• Stop trying to reassure yourself by doing things like researching. I used to research incessantly about how planes stayed in the air. Finding out that it's actually very cold up there just led to more fears about the plane freezing over (for example). And, a little knowledge is dangerous. I read about things I hadn't thought of that could go wrong without properly understanding the mechanics of how a plane stays in the air. It does nothing to help your anxiety. Plus, you’ll know from experience that people telling you about how safe planes are and how they operate doesn’t make you feel any less worried anyway.

  • Don’t look around the plane to ‘check’ things – for example, whether everything is in tact, and whether everyone else is suitably calm. This will invariably lead to you noticing things like a piece of plane flapping about, some duct tape that seems very inappropriate for a commercial airliner, or in my case, a passenger across the aisle from you crossing his chest and saying his last rites before take off. Obviously, these things don’t help your anxiety. Please don’t worry either that not looking for these things will mean you miss something important – I can assure you that the airlines operated just fine without my routine ‘flapping object’ / duct tape checks.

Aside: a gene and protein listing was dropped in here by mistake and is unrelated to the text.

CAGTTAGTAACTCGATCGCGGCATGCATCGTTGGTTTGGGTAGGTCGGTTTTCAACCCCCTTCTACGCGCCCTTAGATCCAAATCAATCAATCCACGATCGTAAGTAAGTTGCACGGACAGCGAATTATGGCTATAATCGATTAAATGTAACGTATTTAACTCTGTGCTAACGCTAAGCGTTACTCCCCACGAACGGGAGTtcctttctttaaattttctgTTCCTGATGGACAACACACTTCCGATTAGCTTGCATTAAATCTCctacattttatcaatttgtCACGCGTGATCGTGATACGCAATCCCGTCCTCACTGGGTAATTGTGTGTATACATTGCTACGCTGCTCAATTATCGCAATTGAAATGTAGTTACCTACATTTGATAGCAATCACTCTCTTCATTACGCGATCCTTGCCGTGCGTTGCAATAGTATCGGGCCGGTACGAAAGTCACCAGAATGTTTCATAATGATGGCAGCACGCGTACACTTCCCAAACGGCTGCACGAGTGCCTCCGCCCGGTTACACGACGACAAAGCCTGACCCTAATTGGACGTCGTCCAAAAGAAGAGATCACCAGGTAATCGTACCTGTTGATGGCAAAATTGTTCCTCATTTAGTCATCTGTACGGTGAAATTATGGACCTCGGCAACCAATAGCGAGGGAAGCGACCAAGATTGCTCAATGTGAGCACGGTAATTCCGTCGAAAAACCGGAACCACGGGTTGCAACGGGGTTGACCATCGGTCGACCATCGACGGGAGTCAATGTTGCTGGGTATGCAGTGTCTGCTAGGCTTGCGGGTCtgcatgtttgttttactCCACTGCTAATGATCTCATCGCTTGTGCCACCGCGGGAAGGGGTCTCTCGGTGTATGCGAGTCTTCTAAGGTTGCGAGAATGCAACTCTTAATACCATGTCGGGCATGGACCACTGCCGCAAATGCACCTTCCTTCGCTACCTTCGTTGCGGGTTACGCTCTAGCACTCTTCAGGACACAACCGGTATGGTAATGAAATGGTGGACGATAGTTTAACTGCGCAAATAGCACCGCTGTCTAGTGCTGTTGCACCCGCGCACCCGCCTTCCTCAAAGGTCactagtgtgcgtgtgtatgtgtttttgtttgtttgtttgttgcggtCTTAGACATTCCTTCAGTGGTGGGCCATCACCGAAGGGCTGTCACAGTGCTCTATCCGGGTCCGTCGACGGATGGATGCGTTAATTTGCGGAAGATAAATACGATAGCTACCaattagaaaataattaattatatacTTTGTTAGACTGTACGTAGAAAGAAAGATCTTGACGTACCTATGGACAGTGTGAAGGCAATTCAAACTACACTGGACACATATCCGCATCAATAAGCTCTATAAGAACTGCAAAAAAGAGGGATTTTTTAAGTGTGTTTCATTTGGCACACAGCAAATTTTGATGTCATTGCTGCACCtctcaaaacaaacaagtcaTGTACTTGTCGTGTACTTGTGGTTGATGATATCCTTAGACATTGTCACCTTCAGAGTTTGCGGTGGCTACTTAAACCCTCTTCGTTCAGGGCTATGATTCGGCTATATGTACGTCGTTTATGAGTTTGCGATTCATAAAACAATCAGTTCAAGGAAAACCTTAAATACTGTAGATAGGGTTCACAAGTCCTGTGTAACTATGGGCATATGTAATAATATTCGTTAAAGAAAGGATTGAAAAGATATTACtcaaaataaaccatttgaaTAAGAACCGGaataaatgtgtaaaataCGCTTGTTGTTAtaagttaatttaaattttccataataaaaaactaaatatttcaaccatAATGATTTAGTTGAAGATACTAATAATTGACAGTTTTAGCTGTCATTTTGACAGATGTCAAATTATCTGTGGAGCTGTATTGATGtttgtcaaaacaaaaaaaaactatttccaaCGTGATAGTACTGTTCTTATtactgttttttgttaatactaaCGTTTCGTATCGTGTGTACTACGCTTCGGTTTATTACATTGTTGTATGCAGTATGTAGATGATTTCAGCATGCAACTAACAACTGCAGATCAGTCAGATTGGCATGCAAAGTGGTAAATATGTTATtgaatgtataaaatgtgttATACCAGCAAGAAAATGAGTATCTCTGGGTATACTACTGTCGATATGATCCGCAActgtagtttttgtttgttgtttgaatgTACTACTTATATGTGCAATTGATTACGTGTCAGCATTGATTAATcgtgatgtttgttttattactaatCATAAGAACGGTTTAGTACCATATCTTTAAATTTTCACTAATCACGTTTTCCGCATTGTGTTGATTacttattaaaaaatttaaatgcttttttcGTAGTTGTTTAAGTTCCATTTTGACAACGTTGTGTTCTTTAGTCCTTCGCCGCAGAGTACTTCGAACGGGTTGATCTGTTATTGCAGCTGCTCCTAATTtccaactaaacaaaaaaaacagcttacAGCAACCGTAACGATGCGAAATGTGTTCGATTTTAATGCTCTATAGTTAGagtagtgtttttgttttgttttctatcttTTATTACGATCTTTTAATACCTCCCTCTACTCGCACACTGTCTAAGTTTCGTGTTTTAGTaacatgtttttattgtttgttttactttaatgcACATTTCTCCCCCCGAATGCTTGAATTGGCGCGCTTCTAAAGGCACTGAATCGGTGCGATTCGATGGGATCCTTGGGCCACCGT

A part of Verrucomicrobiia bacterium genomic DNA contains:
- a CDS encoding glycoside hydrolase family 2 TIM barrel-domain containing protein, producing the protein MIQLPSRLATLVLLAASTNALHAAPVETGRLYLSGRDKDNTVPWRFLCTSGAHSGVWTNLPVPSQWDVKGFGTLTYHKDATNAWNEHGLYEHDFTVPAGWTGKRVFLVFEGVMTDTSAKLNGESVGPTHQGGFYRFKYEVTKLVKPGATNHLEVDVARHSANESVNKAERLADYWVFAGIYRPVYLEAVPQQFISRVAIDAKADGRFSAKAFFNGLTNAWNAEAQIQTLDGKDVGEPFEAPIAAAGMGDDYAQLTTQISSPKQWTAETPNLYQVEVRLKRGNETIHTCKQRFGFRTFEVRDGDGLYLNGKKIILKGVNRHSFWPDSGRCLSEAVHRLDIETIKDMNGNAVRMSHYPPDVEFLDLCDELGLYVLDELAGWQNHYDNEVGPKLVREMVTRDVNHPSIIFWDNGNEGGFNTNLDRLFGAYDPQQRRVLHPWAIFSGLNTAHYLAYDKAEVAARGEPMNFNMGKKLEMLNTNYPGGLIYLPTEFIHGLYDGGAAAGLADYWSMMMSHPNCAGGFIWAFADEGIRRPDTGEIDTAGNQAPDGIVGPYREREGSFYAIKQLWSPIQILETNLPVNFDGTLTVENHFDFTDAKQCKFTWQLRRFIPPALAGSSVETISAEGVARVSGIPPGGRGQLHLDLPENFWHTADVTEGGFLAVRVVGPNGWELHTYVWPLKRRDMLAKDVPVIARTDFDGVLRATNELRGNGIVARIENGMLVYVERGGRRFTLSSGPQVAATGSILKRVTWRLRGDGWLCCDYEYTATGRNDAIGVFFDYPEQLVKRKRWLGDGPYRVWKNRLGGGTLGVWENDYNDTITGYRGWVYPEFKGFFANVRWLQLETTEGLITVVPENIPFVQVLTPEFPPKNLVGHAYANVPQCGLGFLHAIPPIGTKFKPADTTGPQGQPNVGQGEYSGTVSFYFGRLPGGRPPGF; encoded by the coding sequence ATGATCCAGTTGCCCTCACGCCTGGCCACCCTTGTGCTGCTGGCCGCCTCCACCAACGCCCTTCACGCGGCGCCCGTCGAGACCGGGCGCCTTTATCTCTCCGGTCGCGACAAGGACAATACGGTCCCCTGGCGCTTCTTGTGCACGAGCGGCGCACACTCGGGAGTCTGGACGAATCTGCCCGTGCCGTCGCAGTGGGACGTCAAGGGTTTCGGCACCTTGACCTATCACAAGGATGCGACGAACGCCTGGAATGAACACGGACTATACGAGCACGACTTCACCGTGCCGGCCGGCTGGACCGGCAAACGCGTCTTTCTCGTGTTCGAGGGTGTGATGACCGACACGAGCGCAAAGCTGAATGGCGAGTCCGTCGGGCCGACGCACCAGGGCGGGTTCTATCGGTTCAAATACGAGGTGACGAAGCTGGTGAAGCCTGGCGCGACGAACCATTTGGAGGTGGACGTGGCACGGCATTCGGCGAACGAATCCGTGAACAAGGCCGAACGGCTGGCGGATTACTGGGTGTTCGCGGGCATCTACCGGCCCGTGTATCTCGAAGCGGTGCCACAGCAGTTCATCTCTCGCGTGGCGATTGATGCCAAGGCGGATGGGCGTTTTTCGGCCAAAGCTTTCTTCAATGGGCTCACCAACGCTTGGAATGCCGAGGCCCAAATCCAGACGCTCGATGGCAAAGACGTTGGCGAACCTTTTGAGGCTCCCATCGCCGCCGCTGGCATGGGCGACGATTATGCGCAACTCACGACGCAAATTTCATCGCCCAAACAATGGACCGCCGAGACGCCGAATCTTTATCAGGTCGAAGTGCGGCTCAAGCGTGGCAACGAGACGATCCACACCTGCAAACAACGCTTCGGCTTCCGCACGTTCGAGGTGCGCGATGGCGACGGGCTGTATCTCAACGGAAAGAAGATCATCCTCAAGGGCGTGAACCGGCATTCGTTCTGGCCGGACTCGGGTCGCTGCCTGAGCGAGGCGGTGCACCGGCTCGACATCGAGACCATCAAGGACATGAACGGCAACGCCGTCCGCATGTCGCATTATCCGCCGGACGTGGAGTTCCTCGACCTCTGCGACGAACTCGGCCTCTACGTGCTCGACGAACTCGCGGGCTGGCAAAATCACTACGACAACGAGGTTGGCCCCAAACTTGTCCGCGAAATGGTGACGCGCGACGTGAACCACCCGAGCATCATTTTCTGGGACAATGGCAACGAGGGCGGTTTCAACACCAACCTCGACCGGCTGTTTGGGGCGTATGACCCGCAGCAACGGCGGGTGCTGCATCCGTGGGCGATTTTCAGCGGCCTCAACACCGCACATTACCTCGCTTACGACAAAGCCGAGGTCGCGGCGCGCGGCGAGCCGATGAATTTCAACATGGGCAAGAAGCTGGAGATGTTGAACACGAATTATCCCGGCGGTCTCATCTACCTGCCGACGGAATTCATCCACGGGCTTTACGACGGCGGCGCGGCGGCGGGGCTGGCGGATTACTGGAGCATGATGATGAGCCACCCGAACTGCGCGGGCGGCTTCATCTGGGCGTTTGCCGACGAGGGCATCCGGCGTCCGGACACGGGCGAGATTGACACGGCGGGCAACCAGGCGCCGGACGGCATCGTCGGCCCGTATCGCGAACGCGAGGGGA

• Stop stressing and thinking about flying in the lead up. The way I did this was realising that I was trying to get rid of any nervousness in preparation for the flight, and in doing so I was spending a lot of time fighting it and battling it; essentially giving it a whole lot of attention and escalating it! I adopted an approach of complete and utter acceptance that I would feel some anxiety and once I did this and let it be there I stopped struggling. It made me question why I felt I had to get rid of it in the first place! There was nothing wrong with feeling a bit anxious, and it's not like I felt any LESS anxious by trying to control it. Once I changed this I didn't spend nearly as much time getting worked up in advance, even though the nerves were there when the thought of the flight popped into my mind. It is okay to feel anxious; it won’t harm you. Note that if you experience or are afraid of panic attacks, they are also not harmful, but I suggest you do seek professional help to rule out medical conditions and to treat these properly. They are extremely responsive to psychological interventions.